Holyshit, today I pay homage to His Holiness.
Wake, wash, dress.
I confess, I am nervous.
I am told: “Here it should be considered a sin to drive.”
So I decide to strive alongside the sunrise.
Walk, wander, mold mud.
I have zero appetite.
The barrage of butterflies have rationed well.
To my left a sign reads: “Remain hungry, remain foolish.”
I share breath with endless pine trees.
Sore eyes, smells, sounds.
My fears hear temple walls, near their nirvana, tremble then fall.
I am early.
I Grab the golden circle but am willing to shift all energy towards the first hairless head I see.
Been here an hour.
Buddha’s stature towers over me, captures doubts.
Ikenna Onyegbula is on my left.
“I am the token black guy.”
There is a glitch in this Matrix but by this point we are packed tight.
To my right, an Oracle from Nepal.
A woman asks me to move, a warrior insists I stay.
They begin a Dharma debate.
People are plenty.
All walks of life rubbing shoulders, they told us quarter to nine queues the divine.
The mantras begin.
I am ignorant to the chanting but I’ll be damned if I am not going to sing.
He is first seen on TV screens,
existence confirmed through piercing screams.
His chi brings maroon monks to their knees, he parts these humbled red seas.
My heart beat leaps and lunges at the lump in my throat.
2000 souls, 1 goal.
He stops to bow to a baby, then blesses an elderly lady.
In a single moment I am reminded of Karma.
Finally, through all the drama, on this day in my life.
I spot him.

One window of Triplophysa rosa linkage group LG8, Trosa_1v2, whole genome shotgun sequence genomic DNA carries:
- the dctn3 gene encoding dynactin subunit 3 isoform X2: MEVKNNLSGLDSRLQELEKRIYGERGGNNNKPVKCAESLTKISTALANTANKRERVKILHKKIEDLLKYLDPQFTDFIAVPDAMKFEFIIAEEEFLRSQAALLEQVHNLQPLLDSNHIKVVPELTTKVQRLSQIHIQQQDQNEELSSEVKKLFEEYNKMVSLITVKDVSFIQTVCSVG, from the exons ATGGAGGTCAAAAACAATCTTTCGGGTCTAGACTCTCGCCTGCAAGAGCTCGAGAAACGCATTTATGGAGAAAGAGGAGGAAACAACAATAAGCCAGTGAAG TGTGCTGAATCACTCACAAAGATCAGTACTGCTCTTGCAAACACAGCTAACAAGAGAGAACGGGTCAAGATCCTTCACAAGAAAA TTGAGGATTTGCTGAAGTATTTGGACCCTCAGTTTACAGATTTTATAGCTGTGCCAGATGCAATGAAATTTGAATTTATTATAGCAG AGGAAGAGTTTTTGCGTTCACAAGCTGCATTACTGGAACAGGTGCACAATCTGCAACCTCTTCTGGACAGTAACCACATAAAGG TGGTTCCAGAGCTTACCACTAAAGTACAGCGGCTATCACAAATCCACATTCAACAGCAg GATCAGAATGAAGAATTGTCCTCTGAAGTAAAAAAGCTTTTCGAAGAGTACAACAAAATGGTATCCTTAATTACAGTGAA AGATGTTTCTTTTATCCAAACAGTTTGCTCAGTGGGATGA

The Dalai Lama.
Time is no longer measured, pain evaporates.
I find myself a matter of meters, gazing at the reincarnate.
He stops, stares, sips each molecule of air.
He is present and a gift for all to behold.
His body is old and ushered to the throne but he blazes his own trail.
Frailty is in his bones but this ribbed cage is not his home.
He winds clockwise as Tibetan traditional insists.
He walks the square prepared to make eye contact with each entity there.
He takes his seat, speaks.
Cracks a joke.
Laughs like a naughty school boy.
Toys with graduated concepts.
Bestows Buddhist precepts,
accepts all religion.
His voice is slow and steady, precise.
Before he decides on a word he confirms its direct English descent.
Chooses each construction, refuses to lose a syllable.
Presents a rounded sentence, enlightenment dangling off the full stop.
He exclaims: “Education of the mind is vital, this is the power of our age.”
He chuckles: “This generation will have to clean up all the mess we have made.”
Man and monk alike are offered tea from ancient pots and endless Tibetan bread.
I witness three mini monks rub each others cheeks against freshly shaven heads.
My spirit wills me to move.
I rise, walk the square.
Once, twice, thrice.
I’ve entered my four times table.
At the height of each geometric rotation,
at the end of each algebraic equation,
I bow, hoping for his answer.
Graduation day is here.
I slip on my shoes and choose to submerge my final bow waist deep,
He sees me.
Glimpses into my abyss.
Lifts his left arm.
Twists his wrist,
flattens his palm.
In this life I have dropped marks,
toiled with cheating, succumb to the dark.
I have lied, cried and committed crimes.
My spine was never worthy.
There was no spirit in this chest.
My child, you speak of past tense as if they even exist.
He smiles and nods his head.
You have passed the test.